A year ago, my 95-year-old father called me and said, “I’m dying, come here.” This call was a surprise as he and I have been estranged for years and I thought that someone else would be telling me this news. I surprised myself by saying, “On my way.” I was not surprised when he criticized me for not coming immediately, as if I am responsible for the 3-hour time difference in our locations and the flight schedules. His parting shot, “I won’t be alive if you wait.”
He was in his hospital bed the next day. He was giving detailed instructions to the nurses and doctors about how to do their jobs and why they weren’t doing it correctly. I recognized their eye rolls and exasperation as I had been doing that for so much of my life.
My first words startled him and set us on a very different path than our usual can’t-get-past-hello-without-an-argument. I said, “I am here to make sure that whatever you want happens happens, whatever you don’t want to happen won’t happen, I love you, and I am sorry you are in pain.”
That I have been with many people at the end of their lives helped me choose this philosophy. The opportunity to empathize, comfort, and assist if possible at the end of someone’s life is of benefit to both individuals. Had I not been down this path plenty of times before, I would have been at a loss for my father and for myself that day in the hospital.
The next two days were a combination of hand holding, assisting in filling out paperwork, discussion and implementation of end-of-life choices, encouraging words to the medical personnel (rather than those of admonishment), ordering takeout for him to enjoy (and as expressions of gratitude for the medical staff), and some crying and laughing.
Magic happens when you least expect it. My father told me he was ready to go. He wanted to go. He had enough. I pushed back and he didn’t budge. So, I brought the doctor in and said, “He wants to go, what do we need to do to make sure all his wishes are met?” For over an hour we went through every question and every document. As his daughter who knows a bit about how his mind works, I could offer explanations and examples that helped him understand the paperwork and what he was signing off on. When we finished, he turned to me with a look I had not seen before and proclaimed, “You are my daughter after all.”
Translation: I am not exactly like my mother, whom he divorced 53 years ago, and their mutual dislike of each other remains. That his smarts and wisdom flow through me as well.
Truth: This my father’s first time in over 40 years that he has approved of something I have said or done and I knew that this was his way of expressing that sentiment (not the best way to lovingly express approval, in my opinion, but there you have it).
Since returning home, we have skyped frequently and each conversation begins the same way:
Me: “Hi Dad, how are you?”
Dad: “Not good. This is it. I’m dying.”
Me: “I know. And I am really sorry you are in pain. And I love you.”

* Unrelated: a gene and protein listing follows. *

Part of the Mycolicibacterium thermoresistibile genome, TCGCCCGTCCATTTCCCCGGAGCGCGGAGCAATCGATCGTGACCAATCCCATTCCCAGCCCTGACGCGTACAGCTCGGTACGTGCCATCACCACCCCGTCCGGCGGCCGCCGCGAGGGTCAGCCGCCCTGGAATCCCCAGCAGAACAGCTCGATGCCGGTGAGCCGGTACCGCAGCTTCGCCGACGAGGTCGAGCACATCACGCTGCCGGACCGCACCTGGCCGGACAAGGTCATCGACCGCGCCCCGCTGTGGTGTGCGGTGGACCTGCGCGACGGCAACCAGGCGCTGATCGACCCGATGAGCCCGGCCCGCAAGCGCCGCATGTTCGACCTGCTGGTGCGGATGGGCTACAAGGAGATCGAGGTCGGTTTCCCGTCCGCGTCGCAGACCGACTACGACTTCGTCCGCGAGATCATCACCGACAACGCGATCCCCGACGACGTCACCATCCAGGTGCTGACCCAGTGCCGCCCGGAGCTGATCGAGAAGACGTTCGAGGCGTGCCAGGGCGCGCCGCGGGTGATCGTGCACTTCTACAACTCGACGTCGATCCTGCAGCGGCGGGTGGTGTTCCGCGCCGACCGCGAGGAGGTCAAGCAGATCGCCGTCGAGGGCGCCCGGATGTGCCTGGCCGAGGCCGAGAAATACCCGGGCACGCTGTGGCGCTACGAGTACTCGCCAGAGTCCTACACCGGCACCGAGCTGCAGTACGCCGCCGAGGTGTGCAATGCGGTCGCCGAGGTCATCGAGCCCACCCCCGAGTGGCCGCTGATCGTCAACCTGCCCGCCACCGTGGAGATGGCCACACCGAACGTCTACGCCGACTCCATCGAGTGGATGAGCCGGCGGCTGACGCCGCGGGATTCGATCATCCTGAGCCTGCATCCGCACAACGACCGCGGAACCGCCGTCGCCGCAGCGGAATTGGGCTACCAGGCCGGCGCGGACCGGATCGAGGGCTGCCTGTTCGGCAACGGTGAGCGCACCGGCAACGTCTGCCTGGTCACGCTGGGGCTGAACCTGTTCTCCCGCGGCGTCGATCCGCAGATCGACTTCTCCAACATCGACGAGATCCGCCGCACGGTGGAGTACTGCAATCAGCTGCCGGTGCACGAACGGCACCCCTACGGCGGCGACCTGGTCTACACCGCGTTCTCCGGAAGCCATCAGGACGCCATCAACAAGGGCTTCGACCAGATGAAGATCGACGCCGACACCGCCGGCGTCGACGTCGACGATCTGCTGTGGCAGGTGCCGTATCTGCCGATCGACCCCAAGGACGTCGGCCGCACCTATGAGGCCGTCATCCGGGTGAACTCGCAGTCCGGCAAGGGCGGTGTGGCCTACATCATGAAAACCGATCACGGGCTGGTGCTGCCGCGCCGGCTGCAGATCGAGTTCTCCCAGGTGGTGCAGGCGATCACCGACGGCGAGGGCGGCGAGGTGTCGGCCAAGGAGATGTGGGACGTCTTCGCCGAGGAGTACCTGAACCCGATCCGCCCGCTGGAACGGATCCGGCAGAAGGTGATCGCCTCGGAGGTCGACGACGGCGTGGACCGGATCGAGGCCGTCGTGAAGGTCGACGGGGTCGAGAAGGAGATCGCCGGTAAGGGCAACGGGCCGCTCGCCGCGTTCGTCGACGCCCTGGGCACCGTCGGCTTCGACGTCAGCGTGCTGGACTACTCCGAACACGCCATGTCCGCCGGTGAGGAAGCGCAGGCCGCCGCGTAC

Six months ago, I flew back to Massachusetts to visit him. As always (always being my entire life), he spent hours giving me his theory of DNA programming even though I have heard it so often I could recite his theory back to him. This time there was a difference in that experience. I asked him if he wanted me to only listen or did he want me to respond and if he wanted my verbal engagement, was he prepared to listen. Our dialogue pattern altered as I listened with the recognition that it was importance for him to get his thinking “out there.”
My father also let me take care of him. I cooked, freezing much of it for future meals. I had him instruct me how to make “his” salad dressing even though I have spent years making it on my own. The instinctual recognition that we all want to feel needed and heard was never more obvious to me than during that weekend.
We spent hours talking about his life, about his escape from Europe during WWII, the murder of my relatives at the hands of the Nazis, his time in Cuba, and his eventual immigration to the United States. While I knew much of his story, many pieces of the puzzles emerged. He handed me letters from his father – the grandfather I never met - that had been smuggled from Czechoslovakia to Hungary, readdressed and then mailed to my father in France where he attended college. I had never seen these before and had no idea of their existence. The detailed accounts of what was happening at that time in Europe and to my ancestors on the almost-sheer, crumbling paper was one of those spine-tingling moments.
On the one year anniversary of his first call, I skyped my father and said, “Happy one year anniversary of not dying yet.” He laughed. We actually laughed together. We both know that he is dying. He is 96 years old, of course the end is near. That we could talk about life and death for this year has been more life affirming than sad. That we had our time to discuss and put aside some of the past differences has been more therapeutic for both of us than the years of counseling we have probably both done to heal ourselves from each other.
What this past year has done is give both him and me the opportunity to see each other and hear each other differently. He got to see me as an adult, I got to learn more about his childhood and inner struggles.
Reconciliation had seemed improbable. We both tried and we failed many times. Enough times to eventually stop trying. My loving stepfather had offered me sage advice in my late 20’s; keep trying until you are more than completely satisfied that when your father dies, you will have no regrets. I did and years ago, I was satisfied that when he died, I would have no regrets. Nothing else needed to happen. What did happen this past year was unexpected and magical. As my father would say, “the cherry on top of the hot fudge sundae.”